Anyone who is even slightly acquainted with me, will not need to be very perceptive to imagine I’m no good at properly chilling out on days off. For me a day off is packed with all the stuff I don’t have time to do during the rest of the week. I can’t sit still. I do stuff. Lots of stuff. A day doing nothing is a day wasted in my view. My inability to wholeheartedly take part in inertia drives my husband crazy, as he is a master of intentional slothfulness.
But after a particularly busy, stressful and demanding period at work, I decided to appease the growing number of friends who were suggesting I take time out, and I booked myself a 24 hour tactical withdrawal. We don’t use the term ‘retreat’ in the Army. A retreat is something you do when you’re being driven backwards by the enemy. A tactical withdrawal is something you do on your own terms so that you’re in a better position to assess the situation. Semantics? Or a frame of mind? Actually when thinking of it like this, perhaps what I’d booked was more like a retreat, as I wouldn’t have ordinarily opted for this on my terms! And I did rather feel like I was being driven there.
A few days later I was literally driving there. It was raining hard but nothing could dampen my mood. I’d thoroughly enjoyed the hours leading up to my departure from my house, as I’d been packing- an activity I relish. For the first time in as long as I can remember, I carefully and deliberately chose my favourite toiletries, books and pyjamas, all the while thinking about what a treat it would be to have the time to use them. Moisturiser works so much better on the skin than in a drawer.
However as I got closer to my destination, the creeping anxiety that had surrounded the booking of the tactical withdrawal/retreat, was nudging back into focus. I knew very little about retreats and the unknown can be scary. The basis of my knowledge was an episode of the recent BBC comedy “Fleabag” where the main character and her sister get into trouble for talking, and an episode of Rev. As I thought about the latter, I realised with panic that, like Rev, I’d completely forgotten to pack any wine. I hissed something profane at the wheel. How could I have been so poorly prepared? The coming 24 hours of inactivity on my own seemed to stretch out in front of me into eternity. I scolded myself first for being so forgetful and for swearing. It didn’t seem like a very retreaty thing to do. Then I wondered if I’d pass a Sainsbury’s on my way…
As I drew near my final destination, I spotted a pub. It had warm lighting and people inside. Wonderful. A quick glance at my satnav and I noted it was 1.4 miles away from Shepherd’s Dene. I could easily walk it in 30 mins, even in the dark and rain. Relief. I had no idea how I’d feel on retreat or how I’d cope with doing nothing for 24 hours, so this would be my fall-back position if necessary.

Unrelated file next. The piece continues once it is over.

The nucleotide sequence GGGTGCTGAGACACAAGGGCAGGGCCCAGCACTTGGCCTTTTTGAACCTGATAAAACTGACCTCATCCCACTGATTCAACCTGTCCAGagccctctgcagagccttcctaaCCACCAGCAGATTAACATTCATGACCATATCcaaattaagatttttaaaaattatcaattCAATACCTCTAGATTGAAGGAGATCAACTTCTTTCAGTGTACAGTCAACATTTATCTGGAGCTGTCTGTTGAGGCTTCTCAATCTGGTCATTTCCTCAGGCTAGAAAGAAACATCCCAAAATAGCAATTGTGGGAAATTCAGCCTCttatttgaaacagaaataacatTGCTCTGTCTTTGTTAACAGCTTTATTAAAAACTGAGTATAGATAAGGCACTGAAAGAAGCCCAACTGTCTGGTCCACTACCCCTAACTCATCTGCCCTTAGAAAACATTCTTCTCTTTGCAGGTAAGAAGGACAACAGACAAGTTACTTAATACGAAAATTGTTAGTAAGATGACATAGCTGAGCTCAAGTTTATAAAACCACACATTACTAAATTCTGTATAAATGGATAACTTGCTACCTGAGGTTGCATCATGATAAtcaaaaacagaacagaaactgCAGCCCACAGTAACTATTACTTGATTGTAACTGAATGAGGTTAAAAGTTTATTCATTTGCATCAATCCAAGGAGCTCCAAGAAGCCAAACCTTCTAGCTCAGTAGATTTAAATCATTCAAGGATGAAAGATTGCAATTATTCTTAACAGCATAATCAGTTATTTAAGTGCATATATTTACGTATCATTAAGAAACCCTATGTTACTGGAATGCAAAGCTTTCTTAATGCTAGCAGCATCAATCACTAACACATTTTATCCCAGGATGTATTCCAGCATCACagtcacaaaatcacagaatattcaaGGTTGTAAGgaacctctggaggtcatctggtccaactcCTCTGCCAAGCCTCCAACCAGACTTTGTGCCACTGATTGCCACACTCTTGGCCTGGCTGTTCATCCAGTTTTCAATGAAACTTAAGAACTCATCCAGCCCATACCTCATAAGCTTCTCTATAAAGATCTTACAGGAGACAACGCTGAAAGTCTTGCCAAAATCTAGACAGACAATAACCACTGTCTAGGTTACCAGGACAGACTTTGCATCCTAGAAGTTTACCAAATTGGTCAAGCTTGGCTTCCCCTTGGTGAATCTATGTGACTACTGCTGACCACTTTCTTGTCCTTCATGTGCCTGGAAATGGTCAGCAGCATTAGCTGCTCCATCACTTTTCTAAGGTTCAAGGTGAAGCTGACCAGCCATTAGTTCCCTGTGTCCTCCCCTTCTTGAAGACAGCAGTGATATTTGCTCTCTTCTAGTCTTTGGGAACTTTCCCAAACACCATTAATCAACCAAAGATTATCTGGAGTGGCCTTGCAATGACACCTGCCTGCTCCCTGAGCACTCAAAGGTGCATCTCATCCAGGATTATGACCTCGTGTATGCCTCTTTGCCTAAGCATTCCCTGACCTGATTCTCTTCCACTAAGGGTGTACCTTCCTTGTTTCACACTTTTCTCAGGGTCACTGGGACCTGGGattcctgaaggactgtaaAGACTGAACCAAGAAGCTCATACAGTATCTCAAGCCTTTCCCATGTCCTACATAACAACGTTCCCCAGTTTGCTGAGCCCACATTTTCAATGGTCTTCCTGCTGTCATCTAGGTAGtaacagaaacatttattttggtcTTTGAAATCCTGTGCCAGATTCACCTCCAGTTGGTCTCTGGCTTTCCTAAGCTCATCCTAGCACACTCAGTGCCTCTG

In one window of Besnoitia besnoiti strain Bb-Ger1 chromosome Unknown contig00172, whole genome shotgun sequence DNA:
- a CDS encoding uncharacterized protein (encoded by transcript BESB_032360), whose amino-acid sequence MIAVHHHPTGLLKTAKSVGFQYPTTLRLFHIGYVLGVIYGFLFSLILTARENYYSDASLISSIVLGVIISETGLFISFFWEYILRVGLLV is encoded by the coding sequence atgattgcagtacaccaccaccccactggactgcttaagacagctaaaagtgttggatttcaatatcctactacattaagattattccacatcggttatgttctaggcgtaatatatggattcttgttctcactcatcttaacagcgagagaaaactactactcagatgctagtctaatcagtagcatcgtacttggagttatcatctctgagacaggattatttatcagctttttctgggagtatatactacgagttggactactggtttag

Having finally arrived, I turned off my headlights and hopped out into the driving rain. Pitch black woodland surrounded my car and the path to the front of the house seemed very long. Standing in the dark, I fleetingly thought “What a likely location for a murder.” Great. I’m supposed to be getting into a restful and relaxed frame of mind and all I’m thinking of is being murdered in the woods. I don’t much like the dark.
Dashing into the lit porch with my luggage, I tried to put thoughts of serial killers lurking in the shadows out of my mind. I’d arrived just in time for dinner and a large party of women were already seated in the dining room saying Grace. I dumped my bags and joined their table. They were a very lively group of women in their 50s and 60s. Phew. If I can’t bare my own company, at least I have these lot, I thought. This group can be my primary fall-back position and the pub can be my secondary.
After a hearty meal I was shown around by a member of staff, and ideas of how I might spend my time began to emerge. On the list of things to explore in the morning, I noted a terrace, a lounge, a garden room, a chapel, various quiet spaces next to full bookcases, a little shop and extensive gardens … and of course the aforementioned menacing woods. The last room she pointed out was a bar. Hurrah! She explained it was an honesty bar and showed me the chit I’d need to sign to show what I’d purchased. Feeling very at home, as it was a replica of any number of Officers’ Mess bars I’d been in, I began to think the retreat wouldn’t be so difficult after all. This was now my primary fall-back position. Sorry ladies. The retreat really couldn’t get better.
That’s what I thought anyway, until the lady showing me my room mentioned she was also a masseuse (!) and I booked a massage with her on the spot. “A sports massage though” I requested, trying to sound as tranquil and relaxed as I could, whilst explaining how much I dislike soft aromatherapy massages and instead prefer to good going over with knuckles, elbows and even knees. Anything to weed out those knots. By the look on her face I’d said something else un-retreaty. Must try harder to appear peaceful and serene.
Once alone in my room I did a jig of excitement that all was going well so far, and I was neither lonely nor tense. I unpacked, and put everything away neatly, and took great delight in stacking my reading material on the desk. Quite a collection of books to keep me occupied, though seeing them all together, I wondered how many I’d get through. I’d been advised not to bring anything too work-related or too taxing, so I avoided Biblical commentaries and anything by Bonhoeffer. Instead I’d opted for “The Four Loves” by C. S. Lewis, one called “Rules for a New Brother” that I’d packed because it was small, but on closer inspection of the foreword I realised it is “A rule written for people who are considering living and working in a community supported by rules of chastity, obedience and poverty”. Hmm, probably won’t be reading that one then. Next up were a couple of books by Judy Hurst, a book called Anglicanism- A Very Short Introduction, which certainly edged rather too close to the ‘work’ category, then a book called Ignatius that the Bishop of Jarrow had lent me, and whilst he said there was no rush to return it, I felt this retreat would be the perfect time to start and finish it. Finally I stacked my last two books on the pile; two light-hearted and humorous travel books by Bill Bryson.
Satisfied with my stash, I changed into some comfortable clothes that could pass for pyjamas, or at a push, very casual lounge-wear if I decided to go to the bar later on. Finally I got to the welcome booklet. Page one: